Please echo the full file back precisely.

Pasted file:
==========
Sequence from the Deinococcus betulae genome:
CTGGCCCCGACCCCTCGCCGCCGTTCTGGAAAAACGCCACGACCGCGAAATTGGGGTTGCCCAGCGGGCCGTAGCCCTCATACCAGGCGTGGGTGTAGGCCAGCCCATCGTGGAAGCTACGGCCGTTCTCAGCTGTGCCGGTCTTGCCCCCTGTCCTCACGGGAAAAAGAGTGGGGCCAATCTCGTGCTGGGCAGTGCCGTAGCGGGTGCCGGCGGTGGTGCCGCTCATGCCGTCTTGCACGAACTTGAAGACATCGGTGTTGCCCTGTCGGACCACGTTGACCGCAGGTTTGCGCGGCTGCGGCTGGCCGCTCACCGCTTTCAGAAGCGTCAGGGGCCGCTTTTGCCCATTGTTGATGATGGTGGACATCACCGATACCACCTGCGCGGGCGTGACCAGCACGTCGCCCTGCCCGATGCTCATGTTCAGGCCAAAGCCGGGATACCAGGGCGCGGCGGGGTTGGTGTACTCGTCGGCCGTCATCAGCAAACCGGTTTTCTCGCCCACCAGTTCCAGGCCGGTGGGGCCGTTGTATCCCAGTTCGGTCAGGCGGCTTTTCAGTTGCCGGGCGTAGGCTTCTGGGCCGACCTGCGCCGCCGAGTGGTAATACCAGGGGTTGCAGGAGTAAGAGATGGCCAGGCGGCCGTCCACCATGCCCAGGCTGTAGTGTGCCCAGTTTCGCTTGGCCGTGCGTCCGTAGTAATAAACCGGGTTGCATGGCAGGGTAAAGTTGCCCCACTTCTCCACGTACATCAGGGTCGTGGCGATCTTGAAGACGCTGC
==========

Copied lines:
Sequence from the Deinococcus betulae genome:
CTGGCCCCGACCCCTCGCCGCCGTTCTGGAAAAACGCCACGACCGCGAAATTGGGGTTGCCCAGCGGGCCGTAGCCCTCATACCAGGCGTGGGTGTAGGCCAGCCCATCGTGGAAGCTACGGCCGTTCTCAGCTGTGCCGGTCTTGCCCCCTGTCCTCACGGGAAAAAGAGTGGGGCCAATCTCGTGCTGGGCAGTGCCGTAGCGGGTGCCGGCGGTGGTGCCGCTCATGCCGTCTTGCACGAACTTGAAGACATCGGTGTTGCCCTGTCGGACCACGTTGACCGCAGGTTTGCGCGGCTGCGGCTGGCCGCTCACCGCTTTCAGAAGCGTCAGGGGCCGCTTTTGCCCATTGTTGATGATGGTGGACATCACCGATACCACCTGCGCGGGCGTGACCAGCACGTCGCCCTGCCCGATGCTCATGTTCAGGCCAAAGCCGGGATACCAGGGCGCGGCGGGGTTGGTGTACTCGTCGGCCGTCATCAGCAAACCGGTTTTCTCGCCCACCAGTTCCAGGCCGGTGGGGCCGTTGTATCCCAGTTCGGTCAGGCGGCTTTTCAGTTGCCGGGCGTAGGCTTCTGGGCCGACCTGCGCCGCCGAGTGGTAATACCAGGGGTTGCAGGAGTAAGAGATGGCCAGGCGGCCGTCCACCATGCCCAGGCTGTAGTGTGCCCAGTTTCGCTTGGCCGTGCGTCCGTAGTAATAAACCGGGTTGCATGGCAGGGTAAAGTTGCCCCACTTCTCCACGTACATCAGGGTCGTGGCGATCTTGAAGACGCTGC